However, protection under this section comes with a few obstacles which make its application harder. These obstacles include the following:


  1. In common law jurisdictions, the principle underlying Section 56 is interpreted narrowly and strictly. (see Tsakiroglou & Co. Ltd. v. Noblee Thorl GmbH and Nirmal Lifestyle Ltd. vs. Tulip Hospitality Services Ltd.)

  2. To succeed in a Section 56 action, the aggrieved party must prove that (a) the impediment was beyond the control of the party; (b) the impediment was not foreseeable in nature and (c) the impediment could not be prevented in any manner. This is a heavy burden to discharge and can prove to be cumbersome.

  3. Foreseeability of an impediment is subjective and ever-evolving. Sometimes, what is not foreseeable for a party may be termed as foreseeable by the court. Rather than relying on the subjective approach of the court on whether the impediment was foreseeable or not, the party can avoid it by incorporating a comprehensive force majeure clause by following the procedure in point (1).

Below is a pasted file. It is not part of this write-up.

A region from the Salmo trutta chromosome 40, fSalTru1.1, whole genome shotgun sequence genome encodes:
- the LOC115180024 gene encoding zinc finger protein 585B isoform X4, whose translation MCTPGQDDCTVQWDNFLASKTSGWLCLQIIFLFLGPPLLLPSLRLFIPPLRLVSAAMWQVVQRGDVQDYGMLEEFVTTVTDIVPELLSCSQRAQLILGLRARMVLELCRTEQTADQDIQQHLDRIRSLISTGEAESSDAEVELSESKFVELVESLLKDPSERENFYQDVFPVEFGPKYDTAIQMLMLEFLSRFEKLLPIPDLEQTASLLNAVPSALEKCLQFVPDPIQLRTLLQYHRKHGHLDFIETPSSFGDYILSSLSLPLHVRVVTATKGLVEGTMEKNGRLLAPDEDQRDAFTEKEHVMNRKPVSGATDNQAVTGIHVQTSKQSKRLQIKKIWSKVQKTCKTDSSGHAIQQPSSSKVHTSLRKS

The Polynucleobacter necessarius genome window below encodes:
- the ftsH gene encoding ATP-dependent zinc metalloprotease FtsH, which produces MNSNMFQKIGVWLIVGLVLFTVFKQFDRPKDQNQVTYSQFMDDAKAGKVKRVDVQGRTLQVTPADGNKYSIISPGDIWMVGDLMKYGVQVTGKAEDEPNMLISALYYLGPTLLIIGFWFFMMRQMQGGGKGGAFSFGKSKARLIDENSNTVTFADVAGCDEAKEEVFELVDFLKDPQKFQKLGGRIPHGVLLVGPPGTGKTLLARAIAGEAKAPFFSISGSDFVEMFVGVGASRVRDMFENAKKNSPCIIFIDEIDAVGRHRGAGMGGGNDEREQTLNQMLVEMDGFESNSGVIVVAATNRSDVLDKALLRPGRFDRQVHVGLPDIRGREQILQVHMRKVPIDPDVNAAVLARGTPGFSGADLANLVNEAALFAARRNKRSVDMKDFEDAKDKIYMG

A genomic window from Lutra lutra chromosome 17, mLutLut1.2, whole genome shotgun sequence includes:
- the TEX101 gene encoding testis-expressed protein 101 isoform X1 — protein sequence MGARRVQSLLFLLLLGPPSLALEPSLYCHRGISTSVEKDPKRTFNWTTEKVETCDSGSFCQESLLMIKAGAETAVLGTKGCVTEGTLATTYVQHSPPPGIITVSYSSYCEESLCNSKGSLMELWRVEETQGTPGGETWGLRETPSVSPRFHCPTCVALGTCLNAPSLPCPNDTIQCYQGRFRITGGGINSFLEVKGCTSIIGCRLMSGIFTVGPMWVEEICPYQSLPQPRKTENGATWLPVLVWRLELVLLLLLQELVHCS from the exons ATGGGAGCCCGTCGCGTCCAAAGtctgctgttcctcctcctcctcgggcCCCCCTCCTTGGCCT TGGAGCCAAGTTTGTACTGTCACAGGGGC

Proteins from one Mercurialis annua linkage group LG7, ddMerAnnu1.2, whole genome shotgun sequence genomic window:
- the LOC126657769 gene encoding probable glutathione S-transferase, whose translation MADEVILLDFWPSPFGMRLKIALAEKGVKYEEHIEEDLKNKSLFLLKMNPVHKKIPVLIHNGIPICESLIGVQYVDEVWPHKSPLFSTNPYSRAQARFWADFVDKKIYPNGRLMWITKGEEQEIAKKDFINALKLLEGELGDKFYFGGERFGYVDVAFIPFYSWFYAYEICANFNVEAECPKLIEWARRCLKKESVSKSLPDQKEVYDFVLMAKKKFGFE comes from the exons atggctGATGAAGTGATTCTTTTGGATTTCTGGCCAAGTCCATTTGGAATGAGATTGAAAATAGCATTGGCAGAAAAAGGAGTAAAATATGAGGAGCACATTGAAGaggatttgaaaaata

Increasingly, courts are adopting a non-interfering approach in cases where the contract and the force majeure clause are clear in their language and meaning. For example, in Delhi Development Authority v. Kenneth Builders and Developers Ltd. and Ors., the Supreme Court held that if the contract itself expressly rejected the supervening event that occurred as a frustrating event, it would be difficult to grant relief under Section 56 in the alternative and excuse the parties of their obligations. Taking a cue from this observation, force majeure clauses can be drafted in a manner to limit the application of Section 56 and the subsequent interference of the court if the contract expressly or impliedly restricts the meaning of what would constitute as a force majeure event.


Therefore, a comprehensive and well-structured force majeure clause can not only provide protection from an onerous obligation of a party in difficult times, but also reduce the application of Section 56 of the Act, strengthen the case, and avoid lengthy litigation in case a dispute arises.

[1]Chitty on Contracts, 28th Ed. 1999, Vol. 1 Para 14.126, p. 722.